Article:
on Christmas Eve in South Australia. It was the hospital up the hill from us. It was supposedly a "private" hospital. All that really meant was that it was not run by the state government.
It was one of those useful places where local people could go to have their babies at one end of life and where they could die at the other. In between they would do their best to help you put yourself together again.
I have been to see people there over the years. It was off the main road. It was surrounded by quiet gardens. It was not too big but big enough to have many of the facilities needed by all but the most critically ill.
But, it was losing money - as hospitals are inclined to do. It was not getting taxpayer support because of the "private" listing. The government actually wanted to see it closed. The impact on the local community will be far greater than the government admits. That does not matter. It will boost the case for building a monument to the present government on the banks of the River Torrens.
They are closing another rural hospital too. The impact on that local community and the surrounding area will be even greater. The people in that community will not have to travel thirty or forty minutes by car to see a doctor but three or four hours - or even more. Seeing a doctor will become a major undertaking.
It is all about saving money of course. The money is needed for things like the oval upgrade so that the cricket ground can be used for football matches. (I have been told I really do not understand how important that is.)
The government closed the centre for people who needed permanent or long term nursing facilities some years ago. The people who lived there were sent home or to houses "in the community" with supposedly "in community care". The reality is that those who have survived are now more isolated than before and we have more young people living in aged care facilities than ever before. Now we will have the elderly people housed in the rural hospital more hours away from family and friends. We will have the residents in the hills behind us having to make emergency journeys on minor twisting roads to another hospital some distance away.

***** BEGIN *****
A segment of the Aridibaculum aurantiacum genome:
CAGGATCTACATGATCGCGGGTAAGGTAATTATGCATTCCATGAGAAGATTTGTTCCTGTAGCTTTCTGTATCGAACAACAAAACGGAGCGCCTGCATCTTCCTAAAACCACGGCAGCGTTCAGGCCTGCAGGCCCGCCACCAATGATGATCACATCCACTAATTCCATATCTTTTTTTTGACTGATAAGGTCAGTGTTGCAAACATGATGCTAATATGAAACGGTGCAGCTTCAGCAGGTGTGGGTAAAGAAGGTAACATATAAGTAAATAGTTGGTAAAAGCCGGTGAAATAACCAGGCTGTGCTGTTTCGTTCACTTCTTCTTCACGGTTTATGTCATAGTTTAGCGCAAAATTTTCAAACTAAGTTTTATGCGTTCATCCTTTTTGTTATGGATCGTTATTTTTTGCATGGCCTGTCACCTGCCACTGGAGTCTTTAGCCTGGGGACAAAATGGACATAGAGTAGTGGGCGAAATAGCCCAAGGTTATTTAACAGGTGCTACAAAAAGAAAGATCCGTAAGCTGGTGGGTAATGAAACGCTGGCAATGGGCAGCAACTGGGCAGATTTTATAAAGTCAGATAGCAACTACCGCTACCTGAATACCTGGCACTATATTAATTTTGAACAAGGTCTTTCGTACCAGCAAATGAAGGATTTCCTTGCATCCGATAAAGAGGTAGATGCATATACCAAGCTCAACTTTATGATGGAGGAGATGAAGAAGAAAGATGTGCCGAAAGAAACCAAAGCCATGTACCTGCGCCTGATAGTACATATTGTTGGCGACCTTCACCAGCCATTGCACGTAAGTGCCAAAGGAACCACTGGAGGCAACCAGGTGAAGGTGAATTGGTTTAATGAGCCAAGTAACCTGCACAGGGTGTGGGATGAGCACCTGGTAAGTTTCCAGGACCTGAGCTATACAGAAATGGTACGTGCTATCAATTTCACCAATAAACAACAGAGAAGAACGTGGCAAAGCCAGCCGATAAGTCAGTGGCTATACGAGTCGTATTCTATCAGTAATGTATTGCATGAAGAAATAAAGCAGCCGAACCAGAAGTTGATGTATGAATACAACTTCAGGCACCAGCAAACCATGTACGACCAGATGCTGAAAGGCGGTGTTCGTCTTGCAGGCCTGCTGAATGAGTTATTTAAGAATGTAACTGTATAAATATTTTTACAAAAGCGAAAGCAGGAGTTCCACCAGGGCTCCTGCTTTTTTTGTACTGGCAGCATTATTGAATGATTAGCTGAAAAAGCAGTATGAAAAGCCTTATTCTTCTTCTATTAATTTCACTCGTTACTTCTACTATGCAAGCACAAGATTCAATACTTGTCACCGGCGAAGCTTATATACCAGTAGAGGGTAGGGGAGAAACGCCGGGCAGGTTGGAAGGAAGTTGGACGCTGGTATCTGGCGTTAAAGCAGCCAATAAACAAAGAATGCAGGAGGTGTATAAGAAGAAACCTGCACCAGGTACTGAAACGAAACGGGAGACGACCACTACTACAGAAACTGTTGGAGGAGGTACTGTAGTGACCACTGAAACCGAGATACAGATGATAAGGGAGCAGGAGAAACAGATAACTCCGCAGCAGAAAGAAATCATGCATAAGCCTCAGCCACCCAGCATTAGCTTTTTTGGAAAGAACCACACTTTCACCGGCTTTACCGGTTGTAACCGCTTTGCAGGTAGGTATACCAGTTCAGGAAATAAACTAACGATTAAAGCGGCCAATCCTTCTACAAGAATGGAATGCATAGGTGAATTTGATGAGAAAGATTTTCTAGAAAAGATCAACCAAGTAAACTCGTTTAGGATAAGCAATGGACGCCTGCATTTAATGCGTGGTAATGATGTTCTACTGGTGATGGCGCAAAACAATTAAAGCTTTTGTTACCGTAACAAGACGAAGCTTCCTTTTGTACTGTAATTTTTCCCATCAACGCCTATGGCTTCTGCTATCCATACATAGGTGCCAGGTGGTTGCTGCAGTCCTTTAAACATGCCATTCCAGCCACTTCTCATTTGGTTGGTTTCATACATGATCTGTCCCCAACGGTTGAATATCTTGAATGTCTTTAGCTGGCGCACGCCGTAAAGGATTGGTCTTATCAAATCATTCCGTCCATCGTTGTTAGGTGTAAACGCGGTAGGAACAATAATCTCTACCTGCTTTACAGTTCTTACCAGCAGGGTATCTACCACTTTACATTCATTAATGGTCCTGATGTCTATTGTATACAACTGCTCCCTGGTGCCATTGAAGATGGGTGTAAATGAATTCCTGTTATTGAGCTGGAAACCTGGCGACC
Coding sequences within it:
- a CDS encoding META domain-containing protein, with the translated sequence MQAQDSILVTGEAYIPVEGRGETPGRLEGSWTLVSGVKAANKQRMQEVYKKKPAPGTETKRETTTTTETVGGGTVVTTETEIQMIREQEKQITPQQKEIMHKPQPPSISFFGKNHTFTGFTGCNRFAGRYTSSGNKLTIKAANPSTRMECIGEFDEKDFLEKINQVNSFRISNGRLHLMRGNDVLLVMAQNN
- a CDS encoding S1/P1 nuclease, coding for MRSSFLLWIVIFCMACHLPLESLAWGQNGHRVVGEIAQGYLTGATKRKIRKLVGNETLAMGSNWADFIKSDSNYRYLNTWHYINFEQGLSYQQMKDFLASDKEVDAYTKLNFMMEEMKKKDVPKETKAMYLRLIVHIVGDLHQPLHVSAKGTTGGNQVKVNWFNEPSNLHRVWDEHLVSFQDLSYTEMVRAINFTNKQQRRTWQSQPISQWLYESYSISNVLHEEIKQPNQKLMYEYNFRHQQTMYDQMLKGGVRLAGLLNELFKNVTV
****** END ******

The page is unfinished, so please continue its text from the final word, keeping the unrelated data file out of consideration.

There is no public transport between the two.
If the government really cared they would keep the rural hospital open. Yes it costs but the surrounding area grows food for people in the city to consume. That alone is reason enough to keep it open so that people will remain there and pursue the essential task.
They would keep the semi-urban hospital open too. They could transfer some of the young people out of aged care facilities into the hospital. It would be no more expensive to care for them there. They could offer them pleasant surroundings and some company their own age. That however would be admitting that something akin to "an institution" is necessary for some people. It would be politically incorrect to acknowledge this and so the young people will remain hidden. They will die before their time having experienced almost nothing of life.
The cricketers are happy enough with the way things are at the oval - although not perhaps the results of matches. We do not need the oval upgrade. It might be nice to have a new hospital on the river bank in the middle of the city but one of the most outspoken supporters of it has privately admitted that we could manage without it.
Can we manage without caring about the consequences of the closures? I am certain of one thing. It will make us a lesser community.